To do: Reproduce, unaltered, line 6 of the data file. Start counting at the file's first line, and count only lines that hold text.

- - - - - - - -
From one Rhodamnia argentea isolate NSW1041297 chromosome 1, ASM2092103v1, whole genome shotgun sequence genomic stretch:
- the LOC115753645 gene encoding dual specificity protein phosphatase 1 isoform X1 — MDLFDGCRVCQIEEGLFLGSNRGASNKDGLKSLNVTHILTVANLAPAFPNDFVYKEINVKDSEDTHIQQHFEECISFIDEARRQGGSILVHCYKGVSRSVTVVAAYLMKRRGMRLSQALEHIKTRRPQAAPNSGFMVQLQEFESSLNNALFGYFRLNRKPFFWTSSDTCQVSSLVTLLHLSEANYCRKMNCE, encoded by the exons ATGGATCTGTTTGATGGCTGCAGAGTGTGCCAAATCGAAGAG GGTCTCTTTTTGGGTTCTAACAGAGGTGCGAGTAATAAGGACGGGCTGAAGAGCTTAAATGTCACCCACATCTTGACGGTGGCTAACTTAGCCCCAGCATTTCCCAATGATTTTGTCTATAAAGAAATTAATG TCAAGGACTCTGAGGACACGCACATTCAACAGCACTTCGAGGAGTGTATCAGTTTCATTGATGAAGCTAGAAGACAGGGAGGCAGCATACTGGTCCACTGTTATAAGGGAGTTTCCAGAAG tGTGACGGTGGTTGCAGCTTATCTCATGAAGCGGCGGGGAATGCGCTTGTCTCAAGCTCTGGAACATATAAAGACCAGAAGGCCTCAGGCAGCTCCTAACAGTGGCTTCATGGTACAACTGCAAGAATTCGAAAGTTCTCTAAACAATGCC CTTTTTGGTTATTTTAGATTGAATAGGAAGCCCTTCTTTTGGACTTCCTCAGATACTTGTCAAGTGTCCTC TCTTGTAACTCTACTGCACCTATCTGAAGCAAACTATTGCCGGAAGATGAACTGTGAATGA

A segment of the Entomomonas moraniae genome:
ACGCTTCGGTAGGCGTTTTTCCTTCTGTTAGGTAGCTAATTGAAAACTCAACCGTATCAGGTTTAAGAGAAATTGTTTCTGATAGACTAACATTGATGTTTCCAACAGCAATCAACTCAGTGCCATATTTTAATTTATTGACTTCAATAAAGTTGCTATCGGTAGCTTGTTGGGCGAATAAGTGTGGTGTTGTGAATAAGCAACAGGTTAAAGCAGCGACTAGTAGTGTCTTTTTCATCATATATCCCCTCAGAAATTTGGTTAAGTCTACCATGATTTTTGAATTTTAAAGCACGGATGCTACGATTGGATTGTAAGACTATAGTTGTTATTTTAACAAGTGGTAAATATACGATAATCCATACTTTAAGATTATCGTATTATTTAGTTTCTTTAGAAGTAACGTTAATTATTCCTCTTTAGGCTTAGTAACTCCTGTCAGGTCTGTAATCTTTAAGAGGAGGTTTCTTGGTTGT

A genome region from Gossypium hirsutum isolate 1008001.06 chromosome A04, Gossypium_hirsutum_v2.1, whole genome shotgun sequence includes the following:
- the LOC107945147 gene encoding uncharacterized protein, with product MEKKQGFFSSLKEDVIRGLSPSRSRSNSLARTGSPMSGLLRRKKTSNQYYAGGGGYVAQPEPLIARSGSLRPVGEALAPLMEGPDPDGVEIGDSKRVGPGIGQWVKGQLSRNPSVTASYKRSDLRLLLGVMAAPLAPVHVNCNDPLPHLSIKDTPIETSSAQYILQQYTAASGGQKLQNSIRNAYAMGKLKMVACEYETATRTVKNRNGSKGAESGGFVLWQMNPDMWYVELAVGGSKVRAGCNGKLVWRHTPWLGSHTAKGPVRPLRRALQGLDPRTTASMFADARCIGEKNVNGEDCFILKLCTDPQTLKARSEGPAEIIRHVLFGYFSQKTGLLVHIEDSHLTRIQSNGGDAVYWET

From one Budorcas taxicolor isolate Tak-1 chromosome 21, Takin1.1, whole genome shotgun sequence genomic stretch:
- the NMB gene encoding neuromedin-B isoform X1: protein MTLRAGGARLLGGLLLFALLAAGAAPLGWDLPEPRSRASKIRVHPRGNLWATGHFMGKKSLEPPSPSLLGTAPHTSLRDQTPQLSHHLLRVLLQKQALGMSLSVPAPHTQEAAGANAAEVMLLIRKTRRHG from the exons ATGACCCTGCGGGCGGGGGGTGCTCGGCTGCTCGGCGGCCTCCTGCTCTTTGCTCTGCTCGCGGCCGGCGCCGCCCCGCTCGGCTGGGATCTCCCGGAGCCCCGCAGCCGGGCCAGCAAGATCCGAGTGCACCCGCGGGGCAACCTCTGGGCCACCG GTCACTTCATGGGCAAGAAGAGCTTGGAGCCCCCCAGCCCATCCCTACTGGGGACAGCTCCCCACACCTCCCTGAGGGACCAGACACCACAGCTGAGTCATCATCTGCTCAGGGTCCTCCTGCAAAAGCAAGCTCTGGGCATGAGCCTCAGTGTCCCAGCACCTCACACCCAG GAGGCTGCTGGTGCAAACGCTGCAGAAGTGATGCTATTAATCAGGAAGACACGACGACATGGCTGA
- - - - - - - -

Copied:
- the LOC107945147 gene encoding uncharacterized protein, with product MEKKQGFFSSLKEDVIRGLSPSRSRSNSLARTGSPMSGLLRRKKTSNQYYAGGGGYVAQPEPLIARSGSLRPVGEALAPLMEGPDPDGVEIGDSKRVGPGIGQWVKGQLSRNPSVTASYKRSDLRLLLGVMAAPLAPVHVNCNDPLPHLSIKDTPIETSSAQYILQQYTAASGGQKLQNSIRNAYAMGKLKMVACEYETATRTVKNRNGSKGAESGGFVLWQMNPDMWYVELAVGGSKVRAGCNGKLVWRHTPWLGSHTAKGPVRPLRRALQGLDPRTTASMFADARCIGEKNVNGEDCFILKLCTDPQTLKARSEGPAEIIRHVLFGYFSQKTGLLVHIEDSHLTRIQSNGGDAVYWET